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Preds Prepare for Game One in Anaheim

by Brooks Bratten / Nashville Predators

After arriving in California on Wednesday afternoon, the Nashville Predators took the ice at the Honda Center on Thursday for the first time. Now one day away from Game One versus the Anaheim Ducks, which will commence on Friday night at 9:30 p.m. (CT), it’s starting to sink in that the club’s springtime journey is just about underway.

“Our guys will be ready, we’ll certainly be ready to play,” Head Coach Peter Laviolette said following Thursday’s practice. “Everybody’s excited until you lose a game, then everything changes - or win a game - either way, that’s the playoffs. All teams get into it, and they’re ready to go and then things heat up once the game gets going. Once the game’s over, you wake up to a different day, regardless of the result.”

The Preds would like to rise on Saturday morning with a 1-0 series lead, but in order to do so, they’ll need to bring their best tomorrow evening. According to Filip Forsberg, he and his teammates can’t wait to get going.

“It’s been a long way since we played and clinched the playoffs with these games,” Forsberg said. “You’re just trying to get ready and practice, and it’s finally time to go.

“You go out there and play. You play for the Cup; that’s every kid’s dream, and now we have a good chance for it.”

Road Gains:

The math is quite simple. If the Nashville Predators don’t find a way to come away on the right side of the scoresheet in at least one contest at the Honda Center in Anaheim over the next two weeks, their season will come to a close.

Head Coach Peter Laviolette echoed those sentiments as the Preds headed west to face the Ducks in Round One of the 2016 Stanley Cup Playoffs. The Preds went 18-16-7 on the road during the regular season, including the 11th-best road power-play in the League. Nashville is hoping for some of that to carry over and return to Tennessee on Monday with at least a tied series.

“All I know is that if we don’t win one on the road, we’re not going on,” Laviolette said. “That’s our objective at this point. Just to make sure we go out there and do the right things, try to play our brand of hockey, do enough good things where we can come away with a win or wins. Then we have to come back home and hold serve. It’s a long series. I think it’s probably best to just go slow with it and talk about Game One.”

Laviolette and his team haven’t played since their regular-season finale last Saturday in Dallas, leaving them plenty of time to prepare for their upcoming opponent. There’s no doubt in his mind that his team will be set to go when the puck drops on Friday.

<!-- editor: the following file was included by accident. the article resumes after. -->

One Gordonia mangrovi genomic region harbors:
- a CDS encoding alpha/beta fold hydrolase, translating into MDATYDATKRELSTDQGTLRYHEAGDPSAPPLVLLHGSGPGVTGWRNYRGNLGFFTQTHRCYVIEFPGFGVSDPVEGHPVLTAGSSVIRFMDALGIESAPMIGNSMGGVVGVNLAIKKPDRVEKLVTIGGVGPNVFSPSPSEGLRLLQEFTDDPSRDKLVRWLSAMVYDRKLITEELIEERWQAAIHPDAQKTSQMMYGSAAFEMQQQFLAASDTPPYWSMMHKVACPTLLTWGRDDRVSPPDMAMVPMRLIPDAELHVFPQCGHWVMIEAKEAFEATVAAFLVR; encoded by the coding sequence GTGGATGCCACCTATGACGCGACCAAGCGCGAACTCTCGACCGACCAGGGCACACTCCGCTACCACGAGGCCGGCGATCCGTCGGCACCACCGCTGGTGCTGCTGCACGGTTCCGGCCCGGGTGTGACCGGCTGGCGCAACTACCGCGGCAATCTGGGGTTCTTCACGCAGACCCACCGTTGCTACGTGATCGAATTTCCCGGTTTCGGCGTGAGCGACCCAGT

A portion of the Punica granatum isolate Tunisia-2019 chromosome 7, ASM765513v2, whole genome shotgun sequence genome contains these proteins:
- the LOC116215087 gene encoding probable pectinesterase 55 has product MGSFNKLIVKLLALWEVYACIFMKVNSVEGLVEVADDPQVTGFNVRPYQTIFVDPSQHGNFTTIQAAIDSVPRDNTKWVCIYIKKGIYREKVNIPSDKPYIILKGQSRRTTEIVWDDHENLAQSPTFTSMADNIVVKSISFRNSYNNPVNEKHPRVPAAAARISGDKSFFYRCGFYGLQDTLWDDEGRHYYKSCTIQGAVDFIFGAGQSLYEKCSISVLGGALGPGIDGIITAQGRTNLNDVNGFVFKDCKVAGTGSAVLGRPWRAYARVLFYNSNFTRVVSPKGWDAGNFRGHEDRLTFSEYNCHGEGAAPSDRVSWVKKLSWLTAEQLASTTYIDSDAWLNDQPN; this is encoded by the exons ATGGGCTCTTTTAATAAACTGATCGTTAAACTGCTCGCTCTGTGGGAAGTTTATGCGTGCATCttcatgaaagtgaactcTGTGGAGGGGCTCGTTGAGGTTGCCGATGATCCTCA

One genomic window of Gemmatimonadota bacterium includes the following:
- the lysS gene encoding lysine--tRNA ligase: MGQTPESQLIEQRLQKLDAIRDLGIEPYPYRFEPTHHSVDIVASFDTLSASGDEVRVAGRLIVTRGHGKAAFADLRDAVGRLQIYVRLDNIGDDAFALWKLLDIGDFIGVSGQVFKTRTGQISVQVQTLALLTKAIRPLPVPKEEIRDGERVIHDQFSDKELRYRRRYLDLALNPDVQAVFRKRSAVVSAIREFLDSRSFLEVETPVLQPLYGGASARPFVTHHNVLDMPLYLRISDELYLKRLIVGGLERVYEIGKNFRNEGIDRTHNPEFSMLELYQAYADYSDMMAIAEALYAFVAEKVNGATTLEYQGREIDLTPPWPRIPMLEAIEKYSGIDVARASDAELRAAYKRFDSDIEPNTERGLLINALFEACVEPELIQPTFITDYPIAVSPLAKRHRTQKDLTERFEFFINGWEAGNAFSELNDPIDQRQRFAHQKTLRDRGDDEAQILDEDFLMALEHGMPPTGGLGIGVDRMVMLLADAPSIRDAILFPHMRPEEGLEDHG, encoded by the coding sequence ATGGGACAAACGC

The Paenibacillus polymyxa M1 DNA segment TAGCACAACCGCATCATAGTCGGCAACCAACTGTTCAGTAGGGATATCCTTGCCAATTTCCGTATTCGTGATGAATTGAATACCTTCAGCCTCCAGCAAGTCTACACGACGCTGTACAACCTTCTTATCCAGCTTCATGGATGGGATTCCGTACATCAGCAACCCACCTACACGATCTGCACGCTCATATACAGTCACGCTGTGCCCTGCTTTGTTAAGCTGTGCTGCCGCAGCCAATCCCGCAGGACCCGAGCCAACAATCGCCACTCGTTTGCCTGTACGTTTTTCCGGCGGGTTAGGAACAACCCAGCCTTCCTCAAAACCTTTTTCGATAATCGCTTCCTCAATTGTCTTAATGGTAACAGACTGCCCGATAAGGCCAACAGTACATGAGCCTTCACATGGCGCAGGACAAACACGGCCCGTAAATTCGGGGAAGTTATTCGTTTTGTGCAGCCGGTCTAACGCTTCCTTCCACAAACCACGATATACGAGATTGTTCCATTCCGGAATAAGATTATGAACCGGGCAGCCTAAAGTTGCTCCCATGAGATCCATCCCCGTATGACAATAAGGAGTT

“Our guys will be ready to play; we’ve had lots of preparation, we’ve had a couple of good practices and it’ll be exciting, it’ll be fun,” Laviolette said. “It’s Game One of the playoffs. If you can't get excited for that, it’s hard to get excited about anything. That’s what you play all year for, and now we have that opportunity to get into Game One, so it’s an exciting time.”

First Timer’s Club:

When Anthony Bitetto steps on the ice for the first time in Nashville’s Round One series with Anaheim, it’ll be his first taste of Stanley Cup Playoff action.

The defenseman, who skated in 28 games this season after making his NHL debut in 2014-15, is no different than any other child who grows up playing the game. He dreamed of one day getting the chance to compete for the Stanley Cup. No better time than the present.

“It really hasn’t sunk in that this is my first playoff [game],” Bitetto said. “It’s kind of a special moment for me. The whole week, you’ve just got to practice hard, and that’s kind of been the mindset for me. Come Friday, it’s just trying to keep an even keel, I guess. Once the game comes, I’m sure it’s going to be a lot of fun and exciting, and that’s why you play the game.”

Bitetto does have experience at this time of the year elsewhere, including a 2009 Clark Cup Championship with the Indiana Ice of the USHL. But there’s nothing like the NHL postseason, and Bitetto can’t wait to get a taste.

“There’s more on the line, there’s a lot more pressure, and the building will be a lot louder; you’re playing for the Stanley Cup, and that’s something every kid wants to play for,” Bitetto said. “You have dreams of scoring those game-winning goals, so you have to go out there and do what you do, but at the same time, it’s going to be a lot of fun.

“You play all year for this moment, and Friday is going to be extremely fun and exciting. There’s a lot of emotions, but if you had to choose one word for it, it’s fun. It’s the best time of the year.”

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